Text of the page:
Monday, April 23, 2012
Mr Popper’s Penguins by Richard and Florence Atwater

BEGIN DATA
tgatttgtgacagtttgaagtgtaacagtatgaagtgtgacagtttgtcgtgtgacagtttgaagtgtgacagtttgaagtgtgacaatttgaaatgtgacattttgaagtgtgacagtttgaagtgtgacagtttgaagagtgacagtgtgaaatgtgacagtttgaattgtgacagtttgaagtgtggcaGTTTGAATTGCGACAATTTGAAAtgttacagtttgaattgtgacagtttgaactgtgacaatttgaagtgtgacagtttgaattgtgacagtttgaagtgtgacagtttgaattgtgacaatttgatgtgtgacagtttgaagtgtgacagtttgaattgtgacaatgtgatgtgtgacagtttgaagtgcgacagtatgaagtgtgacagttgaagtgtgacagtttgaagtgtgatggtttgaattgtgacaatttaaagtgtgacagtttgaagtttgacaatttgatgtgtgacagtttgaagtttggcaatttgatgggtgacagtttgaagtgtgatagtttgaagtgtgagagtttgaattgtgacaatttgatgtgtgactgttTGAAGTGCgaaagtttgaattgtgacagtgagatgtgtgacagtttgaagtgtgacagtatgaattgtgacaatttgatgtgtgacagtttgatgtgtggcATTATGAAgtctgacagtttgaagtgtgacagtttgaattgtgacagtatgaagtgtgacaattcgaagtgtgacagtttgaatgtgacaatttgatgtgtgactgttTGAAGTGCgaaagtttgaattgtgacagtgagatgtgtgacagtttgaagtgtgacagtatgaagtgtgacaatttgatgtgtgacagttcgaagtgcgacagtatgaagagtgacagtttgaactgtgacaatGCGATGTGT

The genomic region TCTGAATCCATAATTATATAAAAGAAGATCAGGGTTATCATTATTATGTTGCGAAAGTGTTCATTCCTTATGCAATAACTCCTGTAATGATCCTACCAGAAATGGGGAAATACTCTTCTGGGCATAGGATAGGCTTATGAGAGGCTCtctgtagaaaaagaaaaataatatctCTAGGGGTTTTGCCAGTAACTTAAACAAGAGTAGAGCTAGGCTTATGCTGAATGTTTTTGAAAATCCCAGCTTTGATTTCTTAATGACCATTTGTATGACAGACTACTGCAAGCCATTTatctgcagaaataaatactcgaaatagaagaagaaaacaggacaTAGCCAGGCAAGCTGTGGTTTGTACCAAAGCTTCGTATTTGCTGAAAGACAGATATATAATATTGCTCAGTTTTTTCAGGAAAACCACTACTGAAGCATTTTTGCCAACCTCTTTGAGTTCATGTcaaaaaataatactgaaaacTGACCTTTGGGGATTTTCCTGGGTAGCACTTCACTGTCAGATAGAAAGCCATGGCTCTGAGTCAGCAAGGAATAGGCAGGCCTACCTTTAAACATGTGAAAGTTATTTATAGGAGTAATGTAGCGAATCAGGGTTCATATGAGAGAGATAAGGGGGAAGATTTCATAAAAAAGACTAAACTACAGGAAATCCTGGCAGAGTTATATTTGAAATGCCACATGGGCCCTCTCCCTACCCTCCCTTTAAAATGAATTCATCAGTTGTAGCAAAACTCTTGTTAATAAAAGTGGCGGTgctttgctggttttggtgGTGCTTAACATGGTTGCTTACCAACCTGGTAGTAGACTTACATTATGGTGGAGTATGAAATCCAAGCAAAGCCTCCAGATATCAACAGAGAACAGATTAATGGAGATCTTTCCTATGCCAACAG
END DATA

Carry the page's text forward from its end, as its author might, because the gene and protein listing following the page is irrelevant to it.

Having read so many juvenile and children’s books lately this was a real treat. Not only has Mr Popper’s Penguins been on my to read list but it comes highly recommended on many reading lists. Published in 1938, Mr Popper’s Penguins is a children’s classic. Last year it was made into a movie (I haven’t seen it yet and was waiting until after I read the book) and in turn was re-released as a book with a short biography of the writers at the end. The thing I noticed first about Mr Popper’s Penguins is the language. I know it’s a classic and the story is delightful but I think I’ve been kind of ruined for children’s fiction. There is such an expectation nowadays to have tighter more descriptive language. We want each word to have meaning so we don’t feel like we are wasting our time. Good stories are lost in a sea of expectations for language. It was actually a relief to read something that was just a good story. The story is horribly silly and that’s great. There’s no evil to be conquered and everything works out fine. There is a small moment when the group arrives at the wrong theatre but even then it’s all in good fun. I miss that. I miss just enjoying the ride. For those not familiar with the story – Mr Popper receives a penguin in the mail from a famous explorer in Antarctica. He and his wife make a home for the penguin in their refrigerator (with help from their two children). Soon, Captain Cook (as the penguin is named) becomes ill. Fearful that there is something terribly wrong with him, Mr Popper writes to a zoologist who in return sends him Greta, a penguin with a similar problem. Over the winter, Greta and Captain Cook become parents to 10 babies. In true fancy, they become performing penguins and everyone goes on the road. This is a great adventure for all. The book is simple enough for a young reader to understand. Middle grade and older students might find there is not enough action in the book but I still recommend encouraging them to try to read this book. It’s from a different time when kids weren’t force feed stimulation all day long. It reminds the reader that not everything has to be action oriented and sometimes a good story is just a good story.